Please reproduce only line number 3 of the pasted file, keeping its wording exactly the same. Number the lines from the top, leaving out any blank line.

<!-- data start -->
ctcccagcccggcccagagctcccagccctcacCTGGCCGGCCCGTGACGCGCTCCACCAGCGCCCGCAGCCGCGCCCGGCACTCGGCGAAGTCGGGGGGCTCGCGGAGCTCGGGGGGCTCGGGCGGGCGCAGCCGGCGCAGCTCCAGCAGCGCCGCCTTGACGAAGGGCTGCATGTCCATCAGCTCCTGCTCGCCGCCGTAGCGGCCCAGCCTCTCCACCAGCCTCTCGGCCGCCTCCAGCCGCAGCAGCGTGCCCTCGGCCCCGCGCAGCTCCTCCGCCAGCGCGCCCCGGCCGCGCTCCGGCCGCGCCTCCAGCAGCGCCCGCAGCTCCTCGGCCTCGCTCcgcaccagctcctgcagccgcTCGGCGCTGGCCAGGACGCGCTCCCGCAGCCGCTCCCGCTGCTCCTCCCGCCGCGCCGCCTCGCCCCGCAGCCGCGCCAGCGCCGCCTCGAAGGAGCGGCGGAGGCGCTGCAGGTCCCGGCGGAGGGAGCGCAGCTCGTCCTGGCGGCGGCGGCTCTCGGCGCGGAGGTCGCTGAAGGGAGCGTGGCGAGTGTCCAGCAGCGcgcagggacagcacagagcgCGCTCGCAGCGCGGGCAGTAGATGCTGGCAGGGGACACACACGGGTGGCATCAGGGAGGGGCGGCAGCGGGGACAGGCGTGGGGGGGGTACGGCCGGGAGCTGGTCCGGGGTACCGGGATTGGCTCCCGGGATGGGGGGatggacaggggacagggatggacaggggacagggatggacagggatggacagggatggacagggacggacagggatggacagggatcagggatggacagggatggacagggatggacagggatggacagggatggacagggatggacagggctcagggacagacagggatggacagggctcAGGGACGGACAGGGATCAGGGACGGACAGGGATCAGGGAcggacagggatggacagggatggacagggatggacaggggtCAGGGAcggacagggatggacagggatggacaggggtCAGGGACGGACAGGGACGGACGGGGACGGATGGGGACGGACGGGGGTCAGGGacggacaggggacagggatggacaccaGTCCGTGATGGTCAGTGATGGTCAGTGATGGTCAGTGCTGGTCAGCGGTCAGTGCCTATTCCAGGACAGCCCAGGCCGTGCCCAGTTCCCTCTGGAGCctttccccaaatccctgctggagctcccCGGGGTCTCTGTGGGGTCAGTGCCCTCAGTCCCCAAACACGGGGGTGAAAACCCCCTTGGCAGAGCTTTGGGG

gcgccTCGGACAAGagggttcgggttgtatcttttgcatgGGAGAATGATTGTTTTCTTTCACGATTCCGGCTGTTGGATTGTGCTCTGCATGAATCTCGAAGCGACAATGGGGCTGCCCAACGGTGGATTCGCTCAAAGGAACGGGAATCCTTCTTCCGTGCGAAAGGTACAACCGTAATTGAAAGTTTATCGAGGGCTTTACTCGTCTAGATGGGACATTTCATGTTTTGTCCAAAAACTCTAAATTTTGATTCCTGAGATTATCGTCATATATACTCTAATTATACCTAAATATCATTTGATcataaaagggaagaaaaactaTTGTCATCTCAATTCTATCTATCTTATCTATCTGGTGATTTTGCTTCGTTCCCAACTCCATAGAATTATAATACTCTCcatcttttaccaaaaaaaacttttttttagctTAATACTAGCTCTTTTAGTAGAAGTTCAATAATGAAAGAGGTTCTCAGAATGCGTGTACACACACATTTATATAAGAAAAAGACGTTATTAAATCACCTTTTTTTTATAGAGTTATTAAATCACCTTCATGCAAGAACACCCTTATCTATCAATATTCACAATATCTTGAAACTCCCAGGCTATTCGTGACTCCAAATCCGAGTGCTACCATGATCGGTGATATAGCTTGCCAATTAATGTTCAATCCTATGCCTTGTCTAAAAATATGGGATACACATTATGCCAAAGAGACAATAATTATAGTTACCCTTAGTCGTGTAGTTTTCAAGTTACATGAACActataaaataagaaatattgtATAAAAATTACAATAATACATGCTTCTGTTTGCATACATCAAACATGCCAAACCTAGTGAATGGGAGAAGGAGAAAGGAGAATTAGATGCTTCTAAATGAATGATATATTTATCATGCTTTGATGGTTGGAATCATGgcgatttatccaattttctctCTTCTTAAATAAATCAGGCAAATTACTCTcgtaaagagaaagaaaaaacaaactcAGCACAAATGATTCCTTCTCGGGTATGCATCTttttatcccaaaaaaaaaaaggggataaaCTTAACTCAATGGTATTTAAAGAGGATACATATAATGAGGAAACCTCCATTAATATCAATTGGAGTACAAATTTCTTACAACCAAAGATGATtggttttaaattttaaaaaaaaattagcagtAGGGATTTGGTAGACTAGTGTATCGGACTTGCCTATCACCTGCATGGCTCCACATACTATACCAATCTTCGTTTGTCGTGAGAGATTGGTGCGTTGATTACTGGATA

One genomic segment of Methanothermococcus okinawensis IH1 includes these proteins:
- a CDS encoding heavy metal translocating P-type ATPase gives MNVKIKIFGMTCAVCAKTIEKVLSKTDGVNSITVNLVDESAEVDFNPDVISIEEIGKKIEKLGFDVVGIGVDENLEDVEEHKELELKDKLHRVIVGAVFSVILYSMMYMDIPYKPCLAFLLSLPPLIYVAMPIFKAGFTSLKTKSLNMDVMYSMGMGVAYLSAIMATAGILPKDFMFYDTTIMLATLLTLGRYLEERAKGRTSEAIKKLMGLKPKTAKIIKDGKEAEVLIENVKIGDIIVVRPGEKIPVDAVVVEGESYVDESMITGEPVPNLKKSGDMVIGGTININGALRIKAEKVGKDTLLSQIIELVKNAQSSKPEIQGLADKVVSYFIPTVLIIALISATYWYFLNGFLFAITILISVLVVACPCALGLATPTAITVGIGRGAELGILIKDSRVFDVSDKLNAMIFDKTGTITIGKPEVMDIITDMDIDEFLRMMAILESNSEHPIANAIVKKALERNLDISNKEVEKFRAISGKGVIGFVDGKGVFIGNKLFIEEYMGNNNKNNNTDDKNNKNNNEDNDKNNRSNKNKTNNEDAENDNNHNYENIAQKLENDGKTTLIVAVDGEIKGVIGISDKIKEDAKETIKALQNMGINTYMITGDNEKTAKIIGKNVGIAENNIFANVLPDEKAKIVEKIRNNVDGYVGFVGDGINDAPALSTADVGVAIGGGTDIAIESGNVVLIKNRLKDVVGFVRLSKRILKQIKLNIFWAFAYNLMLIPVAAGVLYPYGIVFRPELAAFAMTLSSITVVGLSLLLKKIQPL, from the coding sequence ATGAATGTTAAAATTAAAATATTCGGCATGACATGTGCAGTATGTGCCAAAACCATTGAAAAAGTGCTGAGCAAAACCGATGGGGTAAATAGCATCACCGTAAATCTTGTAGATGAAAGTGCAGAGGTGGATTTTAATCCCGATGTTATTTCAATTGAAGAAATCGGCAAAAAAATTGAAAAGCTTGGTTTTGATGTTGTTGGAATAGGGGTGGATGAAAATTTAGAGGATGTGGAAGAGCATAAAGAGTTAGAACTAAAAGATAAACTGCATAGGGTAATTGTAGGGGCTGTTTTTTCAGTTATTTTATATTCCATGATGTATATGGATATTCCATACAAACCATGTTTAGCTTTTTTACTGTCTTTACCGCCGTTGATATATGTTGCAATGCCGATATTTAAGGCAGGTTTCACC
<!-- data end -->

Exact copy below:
One genomic segment of Methanothermococcus okinawensis IH1 includes these proteins: